WebRTC and the Ubiquity of Video Communications: Why It Matters…A Lot

WebRTC, which stands for web real-time communications, is one of the hottest topics in the video communications industry, and for good reason. In a nutshell, WebRTC enables a user to connect over video without having to download a software client or plug-in, and no username or password is required. Basically, all a user needs is a webcam, an Internet connection and the right browser (latest versions of Mozilla or Chrome, for example) and they can connect over video with colleagues, partners, vendors or customers with the touch of a button.

But why does this matter so much?

There is still a bit of complexity associated with video conferencing: plug-ins, software clients, usernames, passwords and difficult-to-navigate UIs. LifeSize’s goal is to strip away all of the complexity and allow users to make a call in seconds, just like making a phone call. WebRTC is a perfect example of this, and definitely a step in the right direction towards the ubiquity of video.

Photo Courtesy of Wikipedia

According to Metcalfe’s law, the value of a telecommunications network is proportional to the square of the number of connected users of the system. This means that in order for video collaboration to truly take off, more users must be utilizing the technology. Think of it as the “Facebook effect.”

When Facebook started in 2004, only Harvard students were able to create profiles and interact with other members. Even if Facebook was open to users at other colleges, the average person wouldn’t find much value in it because they simply wouldn’t know the other people on the platform. Why bother with social networking if you don’t even know anyone on the social network? However, once the platform skyrocketed, it became commonplace to have a profile because everyone else did. Simply put, the value of Facebook is the fact that you can interact with almost everyone you know. You are on it, because everyone else is on it.

Video collaboration works the exact same way. The more people you can call, the more you will use the technology. LifeSize is aiming to break down the barriers of usage and make it easier than ever before to call anyone, anywhere.

If you and your business associates are looking for a way to connect over video, or just want to try out the technology for the first time, we recommend trying LifeSize’s new WebRTC beta application. Here’s how:

How to Use LifeSize WebRTC in Three Easy Steps:

Step 1: Simply type in the web address (www.lifesize.com/webrtc) in your Google Chrome browser (download it here, if you don’t already have it) or click this link

Note: You may have to “temporarily allow pop-ups” to link your webcam to your WebRTC browser.

Step 2: Plug in your web cam (or use your embedded camera)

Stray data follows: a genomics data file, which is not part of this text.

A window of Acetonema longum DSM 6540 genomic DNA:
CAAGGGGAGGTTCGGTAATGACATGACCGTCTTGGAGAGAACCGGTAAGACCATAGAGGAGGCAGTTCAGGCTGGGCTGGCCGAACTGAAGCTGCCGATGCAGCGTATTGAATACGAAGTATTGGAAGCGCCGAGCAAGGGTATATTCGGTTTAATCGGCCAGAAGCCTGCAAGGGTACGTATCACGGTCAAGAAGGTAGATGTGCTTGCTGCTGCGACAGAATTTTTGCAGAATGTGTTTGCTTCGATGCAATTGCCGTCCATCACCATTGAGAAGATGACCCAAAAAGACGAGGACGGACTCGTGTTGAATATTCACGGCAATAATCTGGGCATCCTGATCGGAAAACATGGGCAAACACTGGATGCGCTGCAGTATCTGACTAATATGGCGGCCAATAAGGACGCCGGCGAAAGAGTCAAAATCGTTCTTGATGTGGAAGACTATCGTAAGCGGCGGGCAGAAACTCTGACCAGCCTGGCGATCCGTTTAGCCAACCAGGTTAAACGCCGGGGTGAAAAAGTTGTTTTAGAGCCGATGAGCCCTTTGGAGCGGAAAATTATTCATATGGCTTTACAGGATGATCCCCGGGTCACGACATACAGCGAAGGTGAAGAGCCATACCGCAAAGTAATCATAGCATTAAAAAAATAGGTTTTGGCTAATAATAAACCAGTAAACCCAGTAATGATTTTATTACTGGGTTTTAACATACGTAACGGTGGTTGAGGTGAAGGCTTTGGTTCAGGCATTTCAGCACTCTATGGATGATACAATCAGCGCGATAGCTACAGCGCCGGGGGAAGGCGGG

Step 3: Put the following dial string in (it may already be typed in for you): 1000@webrtc.lifesize.com and click to call

Please note that this is an open bridge for all of our WebRTC test users, so you may meet some new friends or see a few demo sites (the Austin skyline, for example). Also, in order to accommodate all of the users who want to try this application, we must limit calls to 60 minutes. However, you can always hang up and dial back in for the clock to reset.

If you have never tried video conferencing before, this is by far the easiest way to give it a test drive. You will be amazed with how simple it is to get started, and how much more productive video collaboration is than any other form of technology. Enjoy!

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3 Responses to WebRTC and the Ubiquity of Video Communications: Why It Matters…A Lot

  1. Jay Daley says:

    It is good to see a VC company welcoming WebRTC rather than blocking it. I’m one of your LifeSize 220 customers and I would be ecstatic if people could use a WebRTC client to directly connect in to the 220 system. So no bridge, no additional software installed on their device, just a straight connection. When do you think you will enable this? As I understand it all you need to do is provide a firmware upgrade to the 220 systems that installs the WebRTC codecs and protocols, all of which are open source under the BSD license.

    • jsteele says:

      Jay,
      For now, the WebRTC application is just an experiment. Stay tuned though, we may be able to integrate this feature into our product portfolio in the future!
      Thanks,
      Julie

      • Jay Daley says:

        Thanks for replying Julie. I wonder if you’ve had a chance to think through this a bit more? While introducing a WebRTC bridge product is undoubtedly a good move, if that’s all you do and your existing customers are forced to use that to use WebRTC clients with their existing kit then we are going to go elsewhere. After all, just how are you going to pay for all the bandwidth and kit to make that work. Like many people I talk to, I’m holding off buying more kit because I don’t want to buy something that is obsolete within a year. If you commit to retrofitting WebRTC support to the LifeSize 220 kit allowing direct WebRTC connections then you benefit in so many ways. Please make a commitment!

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